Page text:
Monday, March 14, 2016

Youthful Preaching (Richard Voelz) -- A Review

YOUTHFUL PREACHING: Strengthening the Relationship between Youth, Adults, and Preaching. (Lloyd John Ogilvie Institute of Preaching Series). Eugene, OR: Cascade Books, 2016. X + 213 pages.

                If you look around many congregations on Sunday morning, you probably won’t find too many children or even adolescents present during the sermon. They may be present in the building, but often not in the sanctuary. It seems there is something of a disconnect between the pulpit and young people. When it comes to homiletical theory, youth are just as invisible as they are in the sanctuary on Sunday morning. Why is this? That’s the question that Richard Voelz seeks to provide an answer, or at least the starting point for finding an answer, in this scholarly look at the relationship of preaching and our youth. 

                Voelz is currently the senior minister of John’s Creek Christian Church (Disciples of Christ) in Georgia, and recently called to be an assistant professor of preaching at Union Presbyterian Seminary (Richmond, VA). The book in question is a revision of Voelz’s dissertation for his Ph.D. in preaching at Vanderbilt University. In writing this dissertation Voelz discovered that very little attention is given to youth and preaching. It is largely unexplored territory, and as one who has a Ph.D. that is what you are looking for in a dissertation topic. You want to plow new ground. That this ground that needs to be plowed, however, is lamentable. Fortunately, Voelz has chosen to take it up. 


                As for why I requested a review copy of an academic treatise on preaching, the answer is two-fold. First, Richard is a fellow Disciples of Christ pastor, whose e-book Tending the Tree of Life: Preaching and Worship through Reproductive Loss and Adoption I had recently read and reviewed. Besides this reason, I was intrigued by the title. Knowing that our children and youth often experience a disconnect with preaching, I wanted to know what he had to say. I wanted to gain some wisdom for my own preaching.

                As already noted, this is a work of scholarship. The audience is primarily other scholars of homiletics. It’s not really a hands-on practical guide, but there is wisdom here to glean, but one must be patient with the theory that is expounded throughout. His purpose, or at least the initial purpose, is to alert the professional homiletic community to the invisibility of youth in homiletical discourse. If this is true, then the topic isn’t coming up in preaching classes or in books written for preachers. This is an important quest on the author’s part, because fewer youth, even youth who attend church, either listen to sermons or preach them. And, Voelz is concerned about both youth as listener and as preacher.

                First and foremost, Voelz is seeking to "set a theologically and ethically grounded agenda for faith communities that take preaching and youth seriously." It’s not that he doesn’t think that churches take youth lightly, it’s just that for the most part we have turned youth over to religious education and failed to see the connection of preaching to our youth. To accomplish goal, Voelz takes us on an exploration of the history of youth and preaching and then looks at culture, so that we might discern a "theologically appropriate homiletic" that keeps in view youth. He’s concerned about those who listen but a significant portion of the book focuses on youth sermons, which he critically analyzes, hoping to develop "new understandings of youth in both academic homiletics and communities of faith." Moving beyond this he also hopes to envision other ways in which adolescents and adults might engage with each other. His hope is to articulate a way in which "preaching can lead the way toward renewed and strengthened relationships between youth and adults" (pp. 7-8).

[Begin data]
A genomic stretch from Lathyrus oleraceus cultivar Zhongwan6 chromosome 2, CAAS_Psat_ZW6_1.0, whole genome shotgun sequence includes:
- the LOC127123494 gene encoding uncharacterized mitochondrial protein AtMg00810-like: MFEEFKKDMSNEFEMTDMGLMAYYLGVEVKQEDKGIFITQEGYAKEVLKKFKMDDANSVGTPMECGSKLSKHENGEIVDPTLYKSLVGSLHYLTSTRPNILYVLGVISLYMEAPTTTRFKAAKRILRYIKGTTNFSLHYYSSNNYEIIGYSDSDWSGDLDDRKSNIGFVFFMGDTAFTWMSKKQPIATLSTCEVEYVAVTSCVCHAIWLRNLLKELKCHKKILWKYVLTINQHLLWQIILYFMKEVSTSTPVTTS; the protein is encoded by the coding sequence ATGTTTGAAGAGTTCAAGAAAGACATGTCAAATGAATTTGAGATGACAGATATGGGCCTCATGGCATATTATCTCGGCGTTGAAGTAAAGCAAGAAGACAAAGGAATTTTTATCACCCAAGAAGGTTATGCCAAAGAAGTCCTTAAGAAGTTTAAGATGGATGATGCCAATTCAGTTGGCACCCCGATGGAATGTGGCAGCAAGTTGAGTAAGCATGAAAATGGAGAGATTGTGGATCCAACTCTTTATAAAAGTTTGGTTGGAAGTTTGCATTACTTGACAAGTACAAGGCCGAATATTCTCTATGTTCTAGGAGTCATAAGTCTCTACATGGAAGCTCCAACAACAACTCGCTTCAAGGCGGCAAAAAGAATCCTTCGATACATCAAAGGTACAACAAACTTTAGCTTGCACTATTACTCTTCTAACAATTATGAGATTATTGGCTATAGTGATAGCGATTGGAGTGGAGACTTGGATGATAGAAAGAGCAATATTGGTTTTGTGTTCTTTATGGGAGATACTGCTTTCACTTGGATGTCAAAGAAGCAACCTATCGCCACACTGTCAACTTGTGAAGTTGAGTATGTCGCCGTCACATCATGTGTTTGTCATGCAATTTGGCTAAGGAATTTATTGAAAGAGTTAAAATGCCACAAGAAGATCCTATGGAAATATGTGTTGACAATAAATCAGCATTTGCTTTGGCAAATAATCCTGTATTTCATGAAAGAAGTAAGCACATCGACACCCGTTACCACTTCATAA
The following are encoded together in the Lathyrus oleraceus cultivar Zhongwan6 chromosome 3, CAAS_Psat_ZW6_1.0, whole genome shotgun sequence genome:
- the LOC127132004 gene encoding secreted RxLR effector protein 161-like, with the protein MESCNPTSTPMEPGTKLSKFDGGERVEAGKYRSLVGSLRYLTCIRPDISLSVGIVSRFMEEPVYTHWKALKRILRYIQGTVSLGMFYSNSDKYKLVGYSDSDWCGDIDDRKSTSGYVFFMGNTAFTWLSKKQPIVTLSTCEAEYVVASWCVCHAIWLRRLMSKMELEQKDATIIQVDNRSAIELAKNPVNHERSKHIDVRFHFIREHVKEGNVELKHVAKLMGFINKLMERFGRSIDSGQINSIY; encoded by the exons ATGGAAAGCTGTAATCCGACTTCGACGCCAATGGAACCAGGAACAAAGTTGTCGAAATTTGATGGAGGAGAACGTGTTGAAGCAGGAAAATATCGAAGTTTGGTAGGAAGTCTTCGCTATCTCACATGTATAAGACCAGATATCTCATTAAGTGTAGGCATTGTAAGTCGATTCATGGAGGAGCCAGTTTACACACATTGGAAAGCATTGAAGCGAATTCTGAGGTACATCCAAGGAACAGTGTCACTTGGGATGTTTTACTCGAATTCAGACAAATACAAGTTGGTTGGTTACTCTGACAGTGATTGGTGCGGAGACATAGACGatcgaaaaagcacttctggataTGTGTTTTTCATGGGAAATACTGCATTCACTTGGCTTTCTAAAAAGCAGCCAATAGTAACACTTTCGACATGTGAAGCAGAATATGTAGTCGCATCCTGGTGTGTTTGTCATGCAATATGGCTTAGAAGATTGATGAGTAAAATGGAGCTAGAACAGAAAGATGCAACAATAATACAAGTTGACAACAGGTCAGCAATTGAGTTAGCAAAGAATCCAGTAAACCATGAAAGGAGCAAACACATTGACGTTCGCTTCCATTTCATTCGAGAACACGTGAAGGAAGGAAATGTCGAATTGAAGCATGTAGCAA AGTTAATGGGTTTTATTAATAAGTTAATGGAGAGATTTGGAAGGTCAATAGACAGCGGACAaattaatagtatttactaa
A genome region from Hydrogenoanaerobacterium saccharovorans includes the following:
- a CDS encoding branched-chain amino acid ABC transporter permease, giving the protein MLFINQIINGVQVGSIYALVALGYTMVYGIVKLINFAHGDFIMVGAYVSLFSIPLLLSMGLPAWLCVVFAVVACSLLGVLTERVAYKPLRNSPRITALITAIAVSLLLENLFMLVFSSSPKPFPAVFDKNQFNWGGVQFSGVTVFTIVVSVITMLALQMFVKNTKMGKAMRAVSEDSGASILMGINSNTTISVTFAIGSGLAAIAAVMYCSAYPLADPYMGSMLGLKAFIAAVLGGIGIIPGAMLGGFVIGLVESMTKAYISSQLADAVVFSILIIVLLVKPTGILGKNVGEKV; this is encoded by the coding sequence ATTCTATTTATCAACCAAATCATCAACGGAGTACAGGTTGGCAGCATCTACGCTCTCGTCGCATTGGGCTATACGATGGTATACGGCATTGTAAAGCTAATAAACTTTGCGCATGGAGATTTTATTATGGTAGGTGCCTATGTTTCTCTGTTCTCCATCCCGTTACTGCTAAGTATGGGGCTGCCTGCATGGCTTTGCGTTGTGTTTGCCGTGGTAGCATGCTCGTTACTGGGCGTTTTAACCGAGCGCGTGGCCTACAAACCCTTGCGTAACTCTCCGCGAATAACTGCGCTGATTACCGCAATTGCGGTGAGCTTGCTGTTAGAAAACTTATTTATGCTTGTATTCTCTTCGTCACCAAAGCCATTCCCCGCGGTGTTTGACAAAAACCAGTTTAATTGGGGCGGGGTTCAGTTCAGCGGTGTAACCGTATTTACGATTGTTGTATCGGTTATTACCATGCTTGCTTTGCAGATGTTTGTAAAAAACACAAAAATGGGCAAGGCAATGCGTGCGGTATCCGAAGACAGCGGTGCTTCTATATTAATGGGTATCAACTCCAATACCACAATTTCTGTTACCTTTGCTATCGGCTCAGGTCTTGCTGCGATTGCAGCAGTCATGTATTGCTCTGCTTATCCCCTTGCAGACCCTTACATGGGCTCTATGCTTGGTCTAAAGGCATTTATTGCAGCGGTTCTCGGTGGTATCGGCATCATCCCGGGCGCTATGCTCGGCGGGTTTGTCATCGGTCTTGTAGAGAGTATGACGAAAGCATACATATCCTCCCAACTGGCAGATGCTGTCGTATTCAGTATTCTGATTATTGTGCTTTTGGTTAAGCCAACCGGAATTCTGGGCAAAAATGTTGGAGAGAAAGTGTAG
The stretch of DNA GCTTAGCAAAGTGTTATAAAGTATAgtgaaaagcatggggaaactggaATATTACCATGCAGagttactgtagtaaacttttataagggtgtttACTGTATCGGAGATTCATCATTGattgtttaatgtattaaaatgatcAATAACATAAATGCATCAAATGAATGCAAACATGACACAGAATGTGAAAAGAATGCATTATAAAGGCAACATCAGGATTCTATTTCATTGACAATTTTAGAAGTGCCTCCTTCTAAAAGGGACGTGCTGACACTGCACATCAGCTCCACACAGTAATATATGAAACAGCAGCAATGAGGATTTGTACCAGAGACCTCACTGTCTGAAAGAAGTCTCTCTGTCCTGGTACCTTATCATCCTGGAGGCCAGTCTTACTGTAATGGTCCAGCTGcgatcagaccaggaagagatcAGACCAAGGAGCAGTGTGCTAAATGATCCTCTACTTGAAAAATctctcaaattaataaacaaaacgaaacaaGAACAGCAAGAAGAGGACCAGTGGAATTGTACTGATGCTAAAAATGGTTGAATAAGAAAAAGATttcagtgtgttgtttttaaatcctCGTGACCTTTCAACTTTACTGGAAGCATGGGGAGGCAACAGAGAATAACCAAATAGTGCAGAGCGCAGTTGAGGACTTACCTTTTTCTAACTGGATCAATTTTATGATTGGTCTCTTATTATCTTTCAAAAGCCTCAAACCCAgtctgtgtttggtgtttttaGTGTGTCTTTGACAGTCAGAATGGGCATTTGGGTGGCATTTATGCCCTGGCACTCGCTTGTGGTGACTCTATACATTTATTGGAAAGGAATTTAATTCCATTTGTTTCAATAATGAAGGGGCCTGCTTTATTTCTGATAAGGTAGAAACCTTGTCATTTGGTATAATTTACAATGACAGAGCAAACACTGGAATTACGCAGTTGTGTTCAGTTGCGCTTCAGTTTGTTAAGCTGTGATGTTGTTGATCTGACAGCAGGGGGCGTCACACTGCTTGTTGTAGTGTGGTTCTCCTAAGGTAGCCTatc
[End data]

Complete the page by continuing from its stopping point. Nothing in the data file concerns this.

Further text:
The book itself is composed of five chapters. The first chapter offers us historical analysis, and as a historian myself, I was very interested in this section. Voelz is mostly concerned about homiletical practice in North America, beginning with the colonial era and moving into the twentieth century. It is fascinating to see how much attention eighteenth century preachers gave to the faith and moral formation of the youth in their midst. In fact, these preachers addressed youth with great specificity. As we move into the nineteenth century we see continuity with the eighteenth century, though has time wore on and the Sunday School emerged as a primary force in faith formation, the focus of preaching to youth began to dissipate. More and more the theological and ethical formation of youth was placed in the hands of religious educators and greater distance developed between youth and pulpit. This was a fascinating read, and may help explain the contemporary distance. Preaching is for adults, classes are for children. The nineteenth century did see some youthful preaching, especially in the context of revivals, which often opened up space for child exhorters, but less and less attention was given to youth.  By the twentieth century religious education and child development theories began to drive the conversation rather than homiletical theory.